The government could generate almost double the £12bn it expects to raise for health and social care if the national insurance system was made fairer, according to a group of economists.
Ministers could fix the system to make higher earners pay the 12% standard rate, handing the Treasury £20bn of extra revenue, according to a team from the London School of Economics and Warwick University.
The analysis found that the government’s failure to reform the national insurance system means that the 1.25% health and social care levy will be a heavier burden on the young while those with property and share assets will continue to benefit from lower tax rates.
This is because Boris Johnson’s hike in tax applies to wages and dividends paid to shareholders, but not to income earned from investments, or to earnings from pensions. The report’s authors calculate that removing the exemptions for investment income and those in receipt of pensions would raise the same amount as the levy is supposed to do – £12bn.
Johnson has refused to rule out further tax rises in the budget next month, which is leading to a growing debate about how fairly the tax burden is being distributed under his government.
The measures, dubbed a “tax on labour” by employers and worker representatives, have raised concerns that the Treasury may seek to cap the UK’s spiralling national debt incurred during the pandemic in ways that increase the unfairness and inconsistency of a tax system, whose architecture dates from more than 70 years ago.
Hannah Thompson, a research fellow at the LSE and one of the authors of the report, said that if ministers wanted to levy a fair tax on incomes, they should increase income tax. If national insurance must be the vehicle, removing the current exemptions for investment income and stretching the 12% band would be fairer.
At present, income between £9,568 and £50,284 incurs national insurance at 12%, with any earnings over that taxed at 2%. Thompson said removing the ceiling on the main 12% rate would raise £20bn, allowing ministers to reduce the rate for everyone if only £12bn is required.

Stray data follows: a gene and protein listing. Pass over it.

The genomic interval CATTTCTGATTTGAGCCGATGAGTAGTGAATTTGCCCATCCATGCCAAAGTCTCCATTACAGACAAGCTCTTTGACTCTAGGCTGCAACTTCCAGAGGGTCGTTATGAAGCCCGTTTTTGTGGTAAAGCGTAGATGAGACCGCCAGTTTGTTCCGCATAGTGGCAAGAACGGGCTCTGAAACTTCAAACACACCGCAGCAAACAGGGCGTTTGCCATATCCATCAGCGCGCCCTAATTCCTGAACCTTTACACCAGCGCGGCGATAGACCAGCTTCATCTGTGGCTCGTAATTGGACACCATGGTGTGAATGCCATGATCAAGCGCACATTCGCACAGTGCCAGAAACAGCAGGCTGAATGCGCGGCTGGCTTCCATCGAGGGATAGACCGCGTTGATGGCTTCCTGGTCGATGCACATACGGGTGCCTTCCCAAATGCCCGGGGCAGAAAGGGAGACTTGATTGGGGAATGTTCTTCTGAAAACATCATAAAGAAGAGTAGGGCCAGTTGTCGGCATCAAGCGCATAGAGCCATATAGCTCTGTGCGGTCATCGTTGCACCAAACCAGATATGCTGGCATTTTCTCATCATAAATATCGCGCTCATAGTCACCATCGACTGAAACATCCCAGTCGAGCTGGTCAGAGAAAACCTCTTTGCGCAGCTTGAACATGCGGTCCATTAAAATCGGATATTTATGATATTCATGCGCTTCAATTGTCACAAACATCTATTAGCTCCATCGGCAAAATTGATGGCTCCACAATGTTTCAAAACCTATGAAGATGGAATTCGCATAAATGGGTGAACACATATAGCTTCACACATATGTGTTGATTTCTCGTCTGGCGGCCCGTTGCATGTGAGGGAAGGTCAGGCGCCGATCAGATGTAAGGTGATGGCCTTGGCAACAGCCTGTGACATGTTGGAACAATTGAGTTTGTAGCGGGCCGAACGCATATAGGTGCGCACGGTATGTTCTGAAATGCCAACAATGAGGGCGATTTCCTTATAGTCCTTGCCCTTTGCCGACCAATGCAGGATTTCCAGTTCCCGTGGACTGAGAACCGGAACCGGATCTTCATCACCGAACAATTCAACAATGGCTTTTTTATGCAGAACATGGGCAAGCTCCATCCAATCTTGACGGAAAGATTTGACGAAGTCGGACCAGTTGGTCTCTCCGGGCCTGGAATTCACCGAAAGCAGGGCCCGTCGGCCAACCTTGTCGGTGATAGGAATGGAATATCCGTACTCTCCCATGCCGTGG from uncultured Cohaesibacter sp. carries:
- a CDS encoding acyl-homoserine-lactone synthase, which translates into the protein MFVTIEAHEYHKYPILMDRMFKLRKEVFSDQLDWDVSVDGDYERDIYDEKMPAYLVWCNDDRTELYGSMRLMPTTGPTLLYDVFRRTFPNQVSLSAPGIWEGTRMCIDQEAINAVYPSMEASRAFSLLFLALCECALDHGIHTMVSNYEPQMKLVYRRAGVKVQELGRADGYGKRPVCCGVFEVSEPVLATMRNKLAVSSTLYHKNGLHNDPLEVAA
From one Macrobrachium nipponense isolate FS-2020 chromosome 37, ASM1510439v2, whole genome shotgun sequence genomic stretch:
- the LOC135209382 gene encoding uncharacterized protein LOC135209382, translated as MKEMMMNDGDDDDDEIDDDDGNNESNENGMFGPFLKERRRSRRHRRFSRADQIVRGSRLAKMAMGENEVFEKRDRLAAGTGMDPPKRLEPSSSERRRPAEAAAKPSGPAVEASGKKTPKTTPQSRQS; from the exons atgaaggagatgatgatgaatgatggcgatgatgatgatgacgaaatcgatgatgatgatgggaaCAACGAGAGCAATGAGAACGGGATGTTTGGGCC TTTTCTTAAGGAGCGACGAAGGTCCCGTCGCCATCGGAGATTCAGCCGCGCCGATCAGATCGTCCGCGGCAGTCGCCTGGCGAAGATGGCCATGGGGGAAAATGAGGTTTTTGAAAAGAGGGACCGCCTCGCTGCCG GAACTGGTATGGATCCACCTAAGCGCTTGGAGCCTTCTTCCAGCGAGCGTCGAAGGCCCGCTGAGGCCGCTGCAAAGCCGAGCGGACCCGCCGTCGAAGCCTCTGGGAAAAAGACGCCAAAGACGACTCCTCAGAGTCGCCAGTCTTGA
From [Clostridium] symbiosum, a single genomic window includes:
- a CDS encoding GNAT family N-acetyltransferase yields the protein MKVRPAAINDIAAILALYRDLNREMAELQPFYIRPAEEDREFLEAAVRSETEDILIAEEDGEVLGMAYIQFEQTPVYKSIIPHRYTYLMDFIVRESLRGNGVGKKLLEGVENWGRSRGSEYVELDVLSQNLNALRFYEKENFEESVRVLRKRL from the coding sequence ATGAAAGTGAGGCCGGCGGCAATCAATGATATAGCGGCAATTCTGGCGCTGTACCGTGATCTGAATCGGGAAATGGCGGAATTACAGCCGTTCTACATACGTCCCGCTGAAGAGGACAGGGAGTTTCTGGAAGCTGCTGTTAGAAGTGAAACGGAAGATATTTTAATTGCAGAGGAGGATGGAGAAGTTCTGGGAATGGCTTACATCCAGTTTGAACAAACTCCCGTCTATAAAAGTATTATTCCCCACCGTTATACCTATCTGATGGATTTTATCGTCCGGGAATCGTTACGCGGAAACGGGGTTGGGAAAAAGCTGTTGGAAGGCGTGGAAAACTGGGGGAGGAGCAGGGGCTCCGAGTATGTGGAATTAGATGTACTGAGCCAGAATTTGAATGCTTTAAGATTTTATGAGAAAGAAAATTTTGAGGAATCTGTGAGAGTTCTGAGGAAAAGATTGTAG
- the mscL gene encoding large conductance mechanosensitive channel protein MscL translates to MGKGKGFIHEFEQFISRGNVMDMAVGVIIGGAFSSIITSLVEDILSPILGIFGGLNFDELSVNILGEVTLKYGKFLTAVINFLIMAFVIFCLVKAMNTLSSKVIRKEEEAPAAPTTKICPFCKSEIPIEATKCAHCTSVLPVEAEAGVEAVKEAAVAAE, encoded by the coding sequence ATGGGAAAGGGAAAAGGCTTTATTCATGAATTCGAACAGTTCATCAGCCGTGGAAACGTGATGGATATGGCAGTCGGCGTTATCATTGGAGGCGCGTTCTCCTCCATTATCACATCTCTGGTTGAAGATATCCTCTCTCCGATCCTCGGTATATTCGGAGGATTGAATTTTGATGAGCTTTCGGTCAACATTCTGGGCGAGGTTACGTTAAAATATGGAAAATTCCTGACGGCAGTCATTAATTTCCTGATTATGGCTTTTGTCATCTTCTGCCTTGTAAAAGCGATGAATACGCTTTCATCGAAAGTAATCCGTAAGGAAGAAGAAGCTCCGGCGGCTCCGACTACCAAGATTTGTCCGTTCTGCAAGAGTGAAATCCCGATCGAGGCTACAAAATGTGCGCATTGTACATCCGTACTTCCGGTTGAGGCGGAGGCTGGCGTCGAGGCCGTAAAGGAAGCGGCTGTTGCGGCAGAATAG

“Of course, there are other taxes – capital gains tax and inheritance tax for instance – that could be used, the reforming of which is also long overdue,” Thompson said. “These are often cast aside as not being great revenue raisers, though we argue this is not necessarily true.”
With 25% of pensioners sitting on a household wealth of at least £1m, according to Office for National Statistics figures, it would be possible to generate large sums from inheritance tax. But the threshold of £1m per couple for inherited property wealth means inheritance tax receipts have increased only slightly in recent years.
The government taxes capital gains on shares at 10% and property at 18% up to an income level of £50,270 and at 20% and 28% respectively above this threshold, well short of the 40% higher rate income tax threshold and 45% rate on incomes above £150,000.
Britain’s wealth has soared since the 1960s from about 300% of annual national income, or GDP, to more than 700%, according to research by the Resolution Foundation. However, while the composition has changed, the overall level of receipts relative to national income has remained at about 3% of GDP for some time, meaning much of the new wealth remains untaxed.
There are calls from across the political spectrum for higher taxes on assets, and property in particular, which accounts for 35% of British wealth, compared with private pensions, which account for 42%.
Torsten Bell, head of the independent thinktank Resolution Foundation, said the government should target well-used exemptions in the capital gains tax regime that save wealthy investors about £8bn a year, including a £2.3bn saving by those who die before their gains are taxed.
“There is big money in the capital gains tax system,” he said.
The left-leaning IPPR thinktank said equalising the tax rate on capital gains with income tax “could generate at least £90bn in extra revenue over five years”.
The Social Market Foundation, an independent thinktank with close ties to the Conservative party, said a 10% tax on the gains from all property sales could generate £410bn over 25 years.
However, taxes on property and pensions are unpopular with older voters, something ministers know from a succession of polls that show national insurance is the least hated tax levied by the Treasury.
In 2002 the then chancellor Gordon Brown levied a 1% increase, again to cover escalating health costs, after he was advised that the public viewed it as a “good tax”.
While a national insurance fund has existed since it was founded by the postwar Labour government and according to its latest accounts has a £37bn surplus, inside Whitehall the fund has been considered largely interchangeable with other taxes for decades, giving the Treasury a free hand to spend cash where and when it likes.
Over the last 50 years, the main rate of national insurance has more than doubled from 5.75% to 12% and will increase to 13.25% once the levy takes effect next April. During the same period the basic rate of income tax has tumbled from 34% to 20%.
As a result, the UK has come to rely less on a progressive income tax system in preference to a flat, regressive system of paying national insurance that targets those on low to middle incomes under the state pension age.